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Spring Breakers - Cinemaholic Movie Reviews
one person's obsessive addiction to film
Spring Breakers
Directing: B
Acting: B+
Writing: B
Cinematography: B+
Editing: B

Okay, let me paint you a picture. James Franco in cornrows and silver-capped teeth, singing a Britney Spears ballad to three machine-gun-toting girls in pink ski masks. At a white piano. In the sunset.

Not all of Spring Breakers is this very special blend of preposterous and bizarre (did I mention the ski masks have unicorn appliqués on them?), but it's all hurtling inexorably toward that point. There's some genuine entertainment value here. But it's certainly not for everyone.

"Not for everyone" is probably a good descriptor for writer-director Harmony Korine, who wrote the very low-budget but highly acclaimed Kids in 1995. Spring Breakers feels a little like what happens when unlikely early success goes unchecked, you know, for about two decades.

The title is slightly misleading. This is about Spring Break turning into something much darker. And at its core, it's about some Very Bad Girls who basically use this week-long foray into drunken debauchery to realize their potential. That is, violent potential.

Korine had specific actresses in mind for the film, in the hopes of turning their good-girl Disney reputations on their heads: Ashley Benson from the TV series Eastwick and Pretty Little Liars; Vanessa Hudgens of High School Musical; and Selena Gomez from the TV series Wizards of Waverly Place and previously Hannah Montana. Together with Rachel Korine, who was seen in Korine's previous feature Trash Humpers, these four play college kids convinced they are desperate to leave the monotony of their home life for the exotic excitement of St. Petersburg.

They have been friends since grade school, but only Faith (Gomez) is involved in church group activities, which both makes her the most moral of the foursome and still does the most to twist Gomez's good-girl reputation. Faith is the only one not involved in the successful scheme, by the other three, to knock off a local diner in order to get the money they need to go to Florida. They wear ski masks in this scene, but not the pink ones -- those come later.

At first, Faith takes this news like her three other friends are just lovable nuts. It's not until they all get busted by the police in a drug-laden party in St. Petersburg and spend the night in jail that she begins to have a change of heart. It's a guy who calls himself "Alien" (James Franco -- in easily the film's best performance) who bails them out of jail, and Spring Break goes in some very strange and violent directions.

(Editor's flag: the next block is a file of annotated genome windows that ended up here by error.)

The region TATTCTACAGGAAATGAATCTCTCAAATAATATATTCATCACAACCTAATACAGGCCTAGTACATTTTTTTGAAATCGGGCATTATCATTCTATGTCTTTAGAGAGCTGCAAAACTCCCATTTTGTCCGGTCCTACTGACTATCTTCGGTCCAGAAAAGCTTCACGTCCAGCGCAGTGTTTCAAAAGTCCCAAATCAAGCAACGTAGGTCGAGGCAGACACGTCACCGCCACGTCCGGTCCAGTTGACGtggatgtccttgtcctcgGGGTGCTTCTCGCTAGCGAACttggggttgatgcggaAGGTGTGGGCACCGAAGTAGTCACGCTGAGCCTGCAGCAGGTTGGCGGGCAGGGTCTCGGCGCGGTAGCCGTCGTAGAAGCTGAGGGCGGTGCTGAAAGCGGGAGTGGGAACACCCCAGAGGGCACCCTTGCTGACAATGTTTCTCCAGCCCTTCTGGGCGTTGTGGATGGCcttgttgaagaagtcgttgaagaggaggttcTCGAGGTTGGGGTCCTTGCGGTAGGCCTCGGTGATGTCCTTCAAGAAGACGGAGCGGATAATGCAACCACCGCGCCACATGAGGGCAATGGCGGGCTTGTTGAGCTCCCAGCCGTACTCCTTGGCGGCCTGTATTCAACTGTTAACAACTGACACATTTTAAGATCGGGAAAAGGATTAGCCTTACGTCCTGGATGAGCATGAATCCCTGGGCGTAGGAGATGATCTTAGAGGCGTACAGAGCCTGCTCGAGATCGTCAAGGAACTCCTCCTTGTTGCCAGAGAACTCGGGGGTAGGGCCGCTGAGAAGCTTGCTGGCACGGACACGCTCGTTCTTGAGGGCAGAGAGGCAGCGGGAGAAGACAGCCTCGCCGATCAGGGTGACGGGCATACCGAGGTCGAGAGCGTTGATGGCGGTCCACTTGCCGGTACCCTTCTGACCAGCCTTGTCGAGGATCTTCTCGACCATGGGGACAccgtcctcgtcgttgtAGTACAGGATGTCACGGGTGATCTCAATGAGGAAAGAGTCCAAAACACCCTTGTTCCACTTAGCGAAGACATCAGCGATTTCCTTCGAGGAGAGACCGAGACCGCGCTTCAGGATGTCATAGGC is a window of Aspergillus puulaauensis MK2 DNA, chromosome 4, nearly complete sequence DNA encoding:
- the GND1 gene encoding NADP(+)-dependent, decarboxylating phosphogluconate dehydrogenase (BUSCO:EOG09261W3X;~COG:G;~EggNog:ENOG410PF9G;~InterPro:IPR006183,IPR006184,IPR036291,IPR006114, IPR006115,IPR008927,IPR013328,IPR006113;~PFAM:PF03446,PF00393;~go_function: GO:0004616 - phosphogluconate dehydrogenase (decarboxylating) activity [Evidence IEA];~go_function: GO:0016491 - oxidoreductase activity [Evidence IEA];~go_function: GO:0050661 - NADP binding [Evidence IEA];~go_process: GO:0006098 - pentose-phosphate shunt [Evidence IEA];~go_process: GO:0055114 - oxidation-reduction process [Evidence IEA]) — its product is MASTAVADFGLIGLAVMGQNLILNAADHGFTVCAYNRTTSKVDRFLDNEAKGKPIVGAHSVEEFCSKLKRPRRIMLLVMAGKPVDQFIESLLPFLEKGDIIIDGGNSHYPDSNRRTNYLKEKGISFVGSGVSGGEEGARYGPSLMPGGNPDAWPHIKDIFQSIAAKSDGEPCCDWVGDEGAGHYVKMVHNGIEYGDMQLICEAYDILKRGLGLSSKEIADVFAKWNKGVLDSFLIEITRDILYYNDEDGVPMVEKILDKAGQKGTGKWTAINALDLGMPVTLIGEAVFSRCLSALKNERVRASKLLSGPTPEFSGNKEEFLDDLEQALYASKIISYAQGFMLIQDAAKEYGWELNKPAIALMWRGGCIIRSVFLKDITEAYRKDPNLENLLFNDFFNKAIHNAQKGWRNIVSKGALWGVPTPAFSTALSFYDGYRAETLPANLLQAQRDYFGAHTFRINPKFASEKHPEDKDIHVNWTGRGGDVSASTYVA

Until then, it's all about stereotypical Spring Break debauchery. We get lots of slow-motion shots of shirtless guys and shirtless women screaming and chugging and spraying beer all over the place. In one brief sequence, a couple of the guys -- presumably straight -- are hanging out at the party in nothing but jock straps. Does this shit actually happen? I honestly can't speak to how realistic these depictions are. I never did the Spring Break thing. I suspect, however, that it's an exaggeration -- if the later activities of Alien and the girls are any indication. Alien should really be wary of these girls who, of course, don't exist in the real world. He doesn't know what he's gotten himself into.

Spring Breakers is not exactly predictable; I'll give it that. The writing veers from nearly inspired to nearly hacky in regular intervals. The cinematography is exemplary, especially for a movie this odd, but the editing is a tad too snappy for its own good. Lots of intercuts with flash-forward scenes and a propensity toward repeating dialogue, each time said slightly differently, that grows tiresome. At first it seems clever, until it gets done so much it feels like a tick.

I'm not sure this movie is trying to be anything but twisted fun. The "fun" part kind of comes and goes. There's certainly never a dull moment.

Rachel Korine, Ashley Benson, Vanessa Hudgens and Selena Gomez take things a little far in SPRING BREAKERS.

Overall: B
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